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February 22, 2014

Josh Drespling: What if you could travel back in time?

NEW CASTLE — Have you ever encountered a point in your life where you dreamed about having the ability to travel in time?

Whether it be in a clunky machine filled with levers, whistles, and buttons or something sleek, the concept is remains the same. You could transcend the present and escape into another moment at your every whim. You could move about the past and the future at will and discover many magnificent things. The amount of knowledge and insight you could gain is overwhelming and much more than any mere human could consume in just one lifetime.

You imagine your travels and witnessing history. You would have the ability to behold such grandiose events as the signing of the Declaration of Independence, World Series victories, or even relive the birth of your own children. Peering through the window of time would give you a unique vantage point to these historical acts. You have the opportunity to become a great spectator of the events that have placed us where we are today. Events that have shaped our planet, our race, and our future.

Would you be able to visit these times merely as a tourist, or would something compel you to interact? Perhaps something small. Something to create a better and much richer life for yourself and your family. You gaze into the void of “what if” as you ponder how things could have or should have been different. You contemplate the possibilities of different life decisions and paths taken. You bounce between stock market picks, bettering the odds on the Super Bowl upset, or even being the first to invent some earth-changing technology like Google.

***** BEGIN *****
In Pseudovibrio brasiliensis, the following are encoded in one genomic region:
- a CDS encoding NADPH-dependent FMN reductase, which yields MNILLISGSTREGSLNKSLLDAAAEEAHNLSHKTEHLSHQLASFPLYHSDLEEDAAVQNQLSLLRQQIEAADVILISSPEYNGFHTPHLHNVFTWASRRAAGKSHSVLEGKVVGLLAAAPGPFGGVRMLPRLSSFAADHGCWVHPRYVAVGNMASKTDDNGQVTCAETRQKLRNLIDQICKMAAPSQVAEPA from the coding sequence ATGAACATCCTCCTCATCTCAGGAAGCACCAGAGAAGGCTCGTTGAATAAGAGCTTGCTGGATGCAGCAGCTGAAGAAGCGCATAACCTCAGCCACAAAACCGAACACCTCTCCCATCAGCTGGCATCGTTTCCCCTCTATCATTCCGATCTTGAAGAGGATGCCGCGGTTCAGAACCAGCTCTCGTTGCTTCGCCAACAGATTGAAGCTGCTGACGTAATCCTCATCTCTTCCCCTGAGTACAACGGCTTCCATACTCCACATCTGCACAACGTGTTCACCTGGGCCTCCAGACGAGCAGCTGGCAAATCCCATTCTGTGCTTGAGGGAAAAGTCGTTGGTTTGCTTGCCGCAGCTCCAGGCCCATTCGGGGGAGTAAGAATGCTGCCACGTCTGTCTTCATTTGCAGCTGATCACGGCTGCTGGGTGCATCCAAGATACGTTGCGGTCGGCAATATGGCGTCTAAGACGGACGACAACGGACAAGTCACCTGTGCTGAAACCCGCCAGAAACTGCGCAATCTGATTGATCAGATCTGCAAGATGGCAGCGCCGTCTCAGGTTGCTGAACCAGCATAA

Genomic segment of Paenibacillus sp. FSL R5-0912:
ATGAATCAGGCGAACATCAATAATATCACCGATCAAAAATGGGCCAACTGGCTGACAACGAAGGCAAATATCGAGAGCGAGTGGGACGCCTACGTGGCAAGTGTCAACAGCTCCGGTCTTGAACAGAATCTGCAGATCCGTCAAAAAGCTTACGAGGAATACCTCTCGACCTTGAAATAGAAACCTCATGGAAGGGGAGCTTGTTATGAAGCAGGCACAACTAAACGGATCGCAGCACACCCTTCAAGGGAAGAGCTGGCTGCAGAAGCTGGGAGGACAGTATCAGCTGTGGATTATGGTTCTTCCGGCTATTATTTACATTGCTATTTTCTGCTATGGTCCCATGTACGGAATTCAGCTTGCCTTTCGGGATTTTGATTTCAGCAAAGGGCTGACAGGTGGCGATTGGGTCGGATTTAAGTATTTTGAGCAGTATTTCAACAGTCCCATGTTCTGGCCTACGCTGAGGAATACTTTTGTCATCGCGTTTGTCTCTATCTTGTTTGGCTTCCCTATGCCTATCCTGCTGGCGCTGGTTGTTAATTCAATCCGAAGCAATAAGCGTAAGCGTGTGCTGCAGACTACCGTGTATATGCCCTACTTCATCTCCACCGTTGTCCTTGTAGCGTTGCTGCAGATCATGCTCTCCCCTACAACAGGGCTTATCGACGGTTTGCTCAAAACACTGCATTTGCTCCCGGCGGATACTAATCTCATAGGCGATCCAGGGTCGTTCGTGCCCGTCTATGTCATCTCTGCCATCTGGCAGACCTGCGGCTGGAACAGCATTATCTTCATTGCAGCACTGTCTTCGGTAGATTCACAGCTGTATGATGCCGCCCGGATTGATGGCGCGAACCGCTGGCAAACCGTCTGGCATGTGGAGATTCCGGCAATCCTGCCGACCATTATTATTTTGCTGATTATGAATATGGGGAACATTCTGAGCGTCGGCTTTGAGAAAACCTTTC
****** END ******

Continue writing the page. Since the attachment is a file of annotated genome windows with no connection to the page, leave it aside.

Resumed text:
Soon your mind migrates from your own well-being, and your thoughts turn to how you could alter history for the better. You imagine preventing JFK's assassination, stopping the horrors of 9/11, or bringing about the elimination of Hitler. If you, in fact, had the opportunity to remedy these situations, would you not be obligated to fix each and every one of them? Would it not be your duty as a human to correct these atrocities and help your fellow man, if given the opportunity?

Soon you are torn between your responsibility to your race and the deterministic laws of nature. Knowing full well that undoing such a major event in time would have an earth-shattering waterfall effect on future civilization and the planet as a whole, yet you feel obligated to do something. Above all, who’s to say that your fix would create a better and more positive present? Time and space have such a high sensitivity to initial conditions that there is an amazing possibility that you could destroy the entire fabric that binds the life we know and love.

To add more pressure and stress to your situation, ponder the possibility that the life you are currently living is one that has been previously altered by some time-traveling pioneer. This traveler who, despite his good intentions, has thrown the world into its current state of flux. In his efforts to avoid some unknown barbarity, he laid the framework for new and greater evil to rear its ugly head.  It is quite possible that his decisions have unwittingly destroyed future civilization, medical discoveries, and awe-inspiring scientific innovations.

But alas, time travel is but a fantasy and an unachievable scientific myth. However, it does offer some interesting moral compass situations to help gauge what is important to you. I personally would avoid all the chances for destruction and simply incorporate my own time machine into my alarm clock, so that every time I hit the snooze button it transported me back 15 minutes. I then could capture those extra few moments of precious sleep.

There couldn’t be any harm in that, could there?

 

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